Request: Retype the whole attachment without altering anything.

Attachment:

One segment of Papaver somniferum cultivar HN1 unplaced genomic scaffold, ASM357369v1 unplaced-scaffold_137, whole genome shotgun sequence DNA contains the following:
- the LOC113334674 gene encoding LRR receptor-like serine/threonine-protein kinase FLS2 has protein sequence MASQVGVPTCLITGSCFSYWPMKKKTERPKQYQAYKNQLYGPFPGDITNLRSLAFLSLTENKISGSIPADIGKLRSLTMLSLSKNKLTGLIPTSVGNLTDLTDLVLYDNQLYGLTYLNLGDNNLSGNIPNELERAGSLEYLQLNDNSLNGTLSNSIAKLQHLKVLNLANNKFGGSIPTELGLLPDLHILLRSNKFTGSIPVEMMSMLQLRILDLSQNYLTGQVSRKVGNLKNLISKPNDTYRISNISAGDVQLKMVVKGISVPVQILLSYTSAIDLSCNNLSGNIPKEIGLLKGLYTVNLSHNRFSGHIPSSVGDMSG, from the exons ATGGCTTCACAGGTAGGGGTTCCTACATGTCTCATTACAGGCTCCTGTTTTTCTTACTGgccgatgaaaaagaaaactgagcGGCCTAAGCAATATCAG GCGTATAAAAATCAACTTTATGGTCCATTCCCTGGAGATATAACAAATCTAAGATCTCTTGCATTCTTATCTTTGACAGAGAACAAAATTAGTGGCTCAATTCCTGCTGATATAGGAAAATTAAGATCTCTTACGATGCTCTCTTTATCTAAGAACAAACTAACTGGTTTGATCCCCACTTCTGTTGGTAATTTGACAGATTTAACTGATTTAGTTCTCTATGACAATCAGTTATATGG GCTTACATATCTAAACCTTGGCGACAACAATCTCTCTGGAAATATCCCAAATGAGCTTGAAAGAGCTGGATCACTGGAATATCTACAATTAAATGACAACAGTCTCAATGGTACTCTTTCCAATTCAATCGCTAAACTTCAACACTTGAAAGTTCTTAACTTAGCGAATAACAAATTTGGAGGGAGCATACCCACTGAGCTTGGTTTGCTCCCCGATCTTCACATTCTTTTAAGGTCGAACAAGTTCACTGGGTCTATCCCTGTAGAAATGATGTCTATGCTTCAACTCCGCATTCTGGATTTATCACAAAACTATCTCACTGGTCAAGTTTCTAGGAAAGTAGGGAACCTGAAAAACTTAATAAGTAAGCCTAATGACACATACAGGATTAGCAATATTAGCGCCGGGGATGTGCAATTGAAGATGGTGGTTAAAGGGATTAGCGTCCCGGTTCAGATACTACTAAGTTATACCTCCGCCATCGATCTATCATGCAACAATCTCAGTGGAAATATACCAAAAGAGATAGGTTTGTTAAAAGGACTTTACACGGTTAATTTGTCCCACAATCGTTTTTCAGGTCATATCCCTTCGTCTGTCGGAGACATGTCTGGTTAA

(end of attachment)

One segment of Papaver somniferum cultivar HN1 unplaced genomic scaffold, ASM357369v1 unplaced-scaffold_137, whole genome shotgun sequence DNA contains the following:
- the LOC113334674 gene encoding LRR receptor-like serine/threonine-protein kinase FLS2 has protein sequence MASQVGVPTCLITGSCFSYWPMKKKTERPKQYQAYKNQLYGPFPGDITNLRSLAFLSLTENKISGSIPADIGKLRSLTMLSLSKNKLTGLIPTSVGNLTDLTDLVLYDNQLYGLTYLNLGDNNLSGNIPNELERAGSLEYLQLNDNSLNGTLSNSIAKLQHLKVLNLANNKFGGSIPTELGLLPDLHILLRSNKFTGSIPVEMMSMLQLRILDLSQNYLTGQVSRKVGNLKNLISKPNDTYRISNISAGDVQLKMVVKGISVPVQILLSYTSAIDLSCNNLSGNIPKEIGLLKGLYTVNLSHNRFSGHIPSSVGDMSG, from the exons ATGGCTTCACAGGTAGGGGTTCCTACATGTCTCATTACAGGCTCCTGTTTTTCTTACTGgccgatgaaaaagaaaactgagcGGCCTAAGCAATATCAG GCGTATAAAAATCAACTTTATGGTCCATTCCCTGGAGATATAACAAATCTAAGATCTCTTGCATTCTTATCTTTGACAGAGAACAAAATTAGTGGCTCAATTCCTGCTGATATAGGAAAATTAAGATCTCTTACGATGCTCTCTTTATCTAAGAACAAACTAACTGGTTTGATCCCCACTTCTGTTGGTAATTTGACAGATTTAACTGATTTAGTTCTCTATGACAATCAGTTATATGG GCTTACATATCTAAACCTTGGCGACAACAATCTCTCTGGAAATATCCCAAATGAGCTTGAAAGAGCTGGATCACTGGAATATCTACAATTAAATGACAACAGTCTCAATGGTACTCTTTCCAATTCAATCGCTAAACTTCAACACTTGAAAGTTCTTAACTTAGCGAATAACAAATTTGGAGGGAGCATACCCACTGAGCTTGGTTTGCTCCCCGATCTTCACATTCTTTTAAGGTCGAACAAGTTCACTGGGTCTATCCCTGTAGAAATGATGTCTATGCTTCAACTCCGCATTCTGGATTTATCACAAAACTATCTCACTGGTCAAGTTTCTAGGAAAGTAGGGAACCTGAAAAACTTAATAAGTAAGCCTAATGACACATACAGGATTAGCAATATTAGCGCCGGGGATGTGCAATTGAAGATGGTGGTTAAAGGGATTAGCGTCCCGGTTCAGATACTACTAAGTTATACCTCCGCCATCGATCTATCATGCAACAATCTCAGTGGAAATATACCAAAAGAGATAGGTTTGTTAAAAGGACTTTACACGGTTAATTTGTCCCACAATCGTTTTTCAGGTCATATCCCTTCGTCTGTCGGAGACATGTCTGGTTAA